She started using various drugs - dropping weight at an alarming rate as she increased her drug use. She went to a bar almost every night of the week. She started having one-night stands with strangers she'd met in bars and began making very bad choices in her quest for drugs and alcohol: she briefly dated a cocaine dealer, whom she insisted only dealt drugs on the weekends (as if that were somehow better than dealing drugs on a Tuesday); she and a friend stole a camera from a girl in our dorm, pawned it for drug money, then called me in a panic the next morning because they needed $100 to buy it back; she dropped out of college.

But we stayed best friends. The kind of friends who can call each other at 4 in the morning and know that the other won't be mad. On my wedding day, she was my maid of honor. (I didn't find out until much later that she had gotten drunk at our alcohol-free wedding reception because she'd brought her own liquor.)

She's had plenty of potential "wake up call" moments. Her parents found out about her drinking and drug use and put her on "house arrest." She has had 3 DUI arrests and is currently awaiting her third trial - the one that could put her in prison for ten months. Her cousin - a sweet, intelligent, funny girl who, like my best friend, is an alcoholic - hit another vehicle while driving drunk and killed three people; she will spend a decade in prison. But nothing has reached her. Nothing has gotten through. She continues to spiral out of control.

For the past year or so, she's gotten worse. Her boyfriend, the "love of her life," broke up with her because he couldn't handle her drinking and drug use. She has estranged most of her friends. She lies to everyone she knows. I haven't seen her since September of last year, because every time we have made plans - literally dozens of times, twice in the past two weeks alone - she has blown me off at the last minute to get drunk or high. This past November, on my birthday, she texted me half an hour before my birthday dinner to let me know that she wouldn't make it because her "dog ran away." It was a lie, of course. She is currently in outpatient rehab and attending AA meetings, but they've hardly seemed to make a dent in her behavior. On Monday, Tuesday, and Thursday evenings, she is at rehab. On Wednesdays and Fridays, she is drunk. At almost 26 years old, she still lives at home, and her parents have run out of ideas for how to help her.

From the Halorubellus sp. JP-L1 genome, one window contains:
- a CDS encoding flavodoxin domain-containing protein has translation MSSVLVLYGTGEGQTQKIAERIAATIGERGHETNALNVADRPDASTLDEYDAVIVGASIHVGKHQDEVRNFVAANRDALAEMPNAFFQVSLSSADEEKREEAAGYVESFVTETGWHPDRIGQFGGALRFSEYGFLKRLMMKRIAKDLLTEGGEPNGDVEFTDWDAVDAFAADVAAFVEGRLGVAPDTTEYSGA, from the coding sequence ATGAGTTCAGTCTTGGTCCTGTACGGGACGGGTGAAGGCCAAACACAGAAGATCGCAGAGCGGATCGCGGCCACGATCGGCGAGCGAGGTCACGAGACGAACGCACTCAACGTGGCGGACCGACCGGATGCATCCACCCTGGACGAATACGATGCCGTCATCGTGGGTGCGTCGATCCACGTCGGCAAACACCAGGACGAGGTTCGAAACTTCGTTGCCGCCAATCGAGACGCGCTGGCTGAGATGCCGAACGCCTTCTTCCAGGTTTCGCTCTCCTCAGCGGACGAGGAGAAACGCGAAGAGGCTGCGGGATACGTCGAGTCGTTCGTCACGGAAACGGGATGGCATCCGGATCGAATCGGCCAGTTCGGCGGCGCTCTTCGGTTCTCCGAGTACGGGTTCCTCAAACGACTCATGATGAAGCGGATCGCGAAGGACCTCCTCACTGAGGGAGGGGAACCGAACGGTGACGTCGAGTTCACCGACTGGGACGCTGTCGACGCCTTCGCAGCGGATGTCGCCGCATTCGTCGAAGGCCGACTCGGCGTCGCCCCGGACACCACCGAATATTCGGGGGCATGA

Two nights ago, I got a phone call. It was her, calling from her locked bedroom in her parents' house. Her words were slurred and I could tell she'd been drinking. She told me that her parents were kicking her out of the house for getting drunk again. That she couldn't handle it. That she'd rather die. That she'd taken an entire bottle of pills and that everyone would be happier when she was dead. That she was, as we were speaking, in the process of killing herself. I told her that I was calling her mom, and she hung up on me. I called her mom's cell phone while Mr. Darling dialed 911.